They are able to finish a greater number of tasks and reach higher targets than those predicted.

They are responsible for their own iPads.

The iPads allow them a greater freedom of choice, and thus, a greater sense of responsibility

regarding their work.

They face up to challenges and use their own reasoning and skills to solve problems.

We are really looking forward to continuing this exciting and challenging journey on the iPad Project!


Page 5: Handbook Year 9 - 2013.14

- Year 9 Handbook -



Personal & Social Education

At school great importance is placed upon the personal

development of our pupils, as this is the basis of everything

they will do in the future.


Year 8 students attend a weekly class in Personal, Social,

Health Education. This is a time for thought and for

personal and group work, following a programme of

“Education in Values”.

Solidarity in the Classroom:

In addition, in school students take part in the Programme

“Solidarity in the Classroom” created by Fundar, the

Foundation for Solidarity and Volunteer work in the

Valencian Community.

The activities contained in the Programme are designed to

instil values such as good relations, tolerance, cultural

diversity and voluntary work with the aim of making the

whole educational community more aware of, and

committed to, these values.

1. The students have the help of a tutor throughout

Secondary school. Students meet their tutor first thing

every morning.

The tutor is responsible for monitoring individual

students and, holds one-to-one interviews with them

periodically to give them any support or advice they may


As well as the meetings with tutors held by the school,

parents can always request a personal interview to talk

about their child’s progress whenever they wish.

2. During tutorials, students learn Public Speaking skills,

give talks and hold debates.

They will also receive career guidance and learn study


3. The school web page now includes a private area for

parents, where they can send and receive emails, follow

their child’s Progress List which is updated weekly, see

term grades and receive documentation such as

handbooks, talks from the Psychologist and other items

of interest.


Page 6: Handbook Year 9 - 2013.14

- Year 9 Handbook -


<<<Examinations and Tests


In Year 9 there are three assessment periods. At the

end of each one, parents will receive a report with the

grades achieved by their child in both academic

performance and effort.

In all subjects taught in English, teachers assess using

National Curriculum criteria, as occurs in all British

centres abroad. These are then converted to a Caxton

grading scale from A to E.

There are exams at the end of every term, and final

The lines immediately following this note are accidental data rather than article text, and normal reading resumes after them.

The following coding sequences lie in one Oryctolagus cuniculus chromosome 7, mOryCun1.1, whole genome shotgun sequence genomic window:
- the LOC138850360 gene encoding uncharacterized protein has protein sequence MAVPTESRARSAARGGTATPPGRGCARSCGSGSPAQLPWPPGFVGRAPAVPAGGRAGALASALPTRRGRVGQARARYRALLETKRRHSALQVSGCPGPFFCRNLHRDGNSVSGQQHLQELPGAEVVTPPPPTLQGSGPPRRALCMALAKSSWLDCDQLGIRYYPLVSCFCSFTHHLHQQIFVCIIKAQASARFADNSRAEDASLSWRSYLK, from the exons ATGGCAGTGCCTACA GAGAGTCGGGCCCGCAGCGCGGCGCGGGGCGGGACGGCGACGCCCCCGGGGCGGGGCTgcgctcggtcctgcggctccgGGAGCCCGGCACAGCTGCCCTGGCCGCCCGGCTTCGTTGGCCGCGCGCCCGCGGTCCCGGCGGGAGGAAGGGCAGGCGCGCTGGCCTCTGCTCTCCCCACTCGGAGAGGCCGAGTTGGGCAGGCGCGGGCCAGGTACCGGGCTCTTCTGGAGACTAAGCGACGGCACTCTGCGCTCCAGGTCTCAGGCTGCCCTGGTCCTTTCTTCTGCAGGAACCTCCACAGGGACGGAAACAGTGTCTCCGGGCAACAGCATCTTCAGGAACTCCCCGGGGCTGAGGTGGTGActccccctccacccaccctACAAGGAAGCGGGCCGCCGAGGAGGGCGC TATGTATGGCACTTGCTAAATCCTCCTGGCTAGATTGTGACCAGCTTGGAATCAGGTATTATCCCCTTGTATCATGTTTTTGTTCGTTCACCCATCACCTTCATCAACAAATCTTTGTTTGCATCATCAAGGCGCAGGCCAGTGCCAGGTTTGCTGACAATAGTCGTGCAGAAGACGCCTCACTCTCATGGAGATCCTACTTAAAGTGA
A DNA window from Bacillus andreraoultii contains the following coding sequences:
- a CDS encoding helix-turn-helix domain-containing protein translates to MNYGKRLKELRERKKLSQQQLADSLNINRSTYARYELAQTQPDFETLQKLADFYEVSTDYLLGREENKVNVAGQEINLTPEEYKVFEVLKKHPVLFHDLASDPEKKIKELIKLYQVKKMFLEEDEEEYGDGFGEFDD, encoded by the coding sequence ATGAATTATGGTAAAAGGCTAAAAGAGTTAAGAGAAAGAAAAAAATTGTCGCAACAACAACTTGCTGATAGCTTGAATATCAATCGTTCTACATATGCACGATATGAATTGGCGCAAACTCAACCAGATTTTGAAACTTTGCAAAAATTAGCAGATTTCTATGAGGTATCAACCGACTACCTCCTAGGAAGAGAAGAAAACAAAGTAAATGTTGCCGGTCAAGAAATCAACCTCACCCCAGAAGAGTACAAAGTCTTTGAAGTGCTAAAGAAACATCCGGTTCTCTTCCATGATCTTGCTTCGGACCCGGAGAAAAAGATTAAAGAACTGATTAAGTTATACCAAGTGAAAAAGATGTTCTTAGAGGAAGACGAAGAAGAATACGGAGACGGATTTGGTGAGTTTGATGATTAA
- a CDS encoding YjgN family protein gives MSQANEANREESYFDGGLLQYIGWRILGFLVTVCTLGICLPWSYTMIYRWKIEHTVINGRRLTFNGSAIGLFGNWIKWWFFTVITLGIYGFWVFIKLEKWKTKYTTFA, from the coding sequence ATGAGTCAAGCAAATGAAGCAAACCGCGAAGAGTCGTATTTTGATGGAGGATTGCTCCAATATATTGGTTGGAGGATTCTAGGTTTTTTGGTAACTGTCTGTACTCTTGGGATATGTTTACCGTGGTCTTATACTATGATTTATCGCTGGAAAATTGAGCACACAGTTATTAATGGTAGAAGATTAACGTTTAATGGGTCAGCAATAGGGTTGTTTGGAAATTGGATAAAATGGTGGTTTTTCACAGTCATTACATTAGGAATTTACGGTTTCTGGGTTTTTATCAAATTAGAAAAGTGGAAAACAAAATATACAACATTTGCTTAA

exams in the third term in the core subjects. They

make up 40% of the final year grade in the

British subjects, and 30% of the year grade in

the Spanish subjects.

At the end of the year, all pupils who fail to achieve at

least a grade C in any subject will be required to sit an

exam in August.


Please note that the grades A—E will often feature a +

or – sign to indicate a student’s position in relation to

the actual criteria, and provides better differentiation

among the students. For example a C+ would indicate

achievement heading in the direction of improvement

towards the next grade, whereas a C- serves to

illustrate that the student is falling short of a grade.

Exams are very important in order to consoli-

date knowledge and to gain an objective picture

of a child’s progress.

They also prepare students for future external

British examinations.

Parents should bear in mind that students may

not repeat examinations except in very serious

or exceptional circumstances. We recommend

that you do not plan any family trips or other

activities which would oblige your child to miss

any school days.

If a student misses an exam or tests, they

must provide a medical certificate. If not,

they will receive a zero mark.

If a student has an unjustified absent the

day before or the day of an examination,

they will not be allowed to sit the exam,

and they will receive a zero grade.

<<<Choosing Optional Subjects

At the end of Year 9, students will be asked to

choose 3 optional subjects to study at IGCSE level.

To help them with their choice, we will hold sever-

al talks throughout the year.

Students need to be aware that their choices will

be influenced by their grades in Year 9. The fol-

lowing conditions will also apply:

In order to choose Art, Geography, History or a

foreign language, the student must have passed

the subject in June (with a minimum of a C


In order to choose Psychology, the student must

have passed Science in June.

In order to choose Business Studies, the student

must have passed Maths and English in June.

Page 7: Handbook Year 9 - 2013.14

- Year 9 Handbook -


<<<Criteria for Progression to Year 10

A pass grade at this level rep-resents grades A to C

Students will only be allowed to progress to the next

year with a maximum of one subject failed, as long as

it is not a Core subject.

There are 2 evaluation periods, June and end of Au-


Students can only re-sit exams during the August

evaluation with a maximum of 3 subjects failed.

If a student has failed more subjects, a panel of

teaching staff will decide whether the student will

have to repeat the year or not.

In some subjects, the re-sits may consist of a project

to be handed in, instead of an exam.

Special consideration will be given to foreign stu-

dents in their first year in the school as regards

Spanish and Social Sciences.

In addition:

Students must demonstrate an adequate level of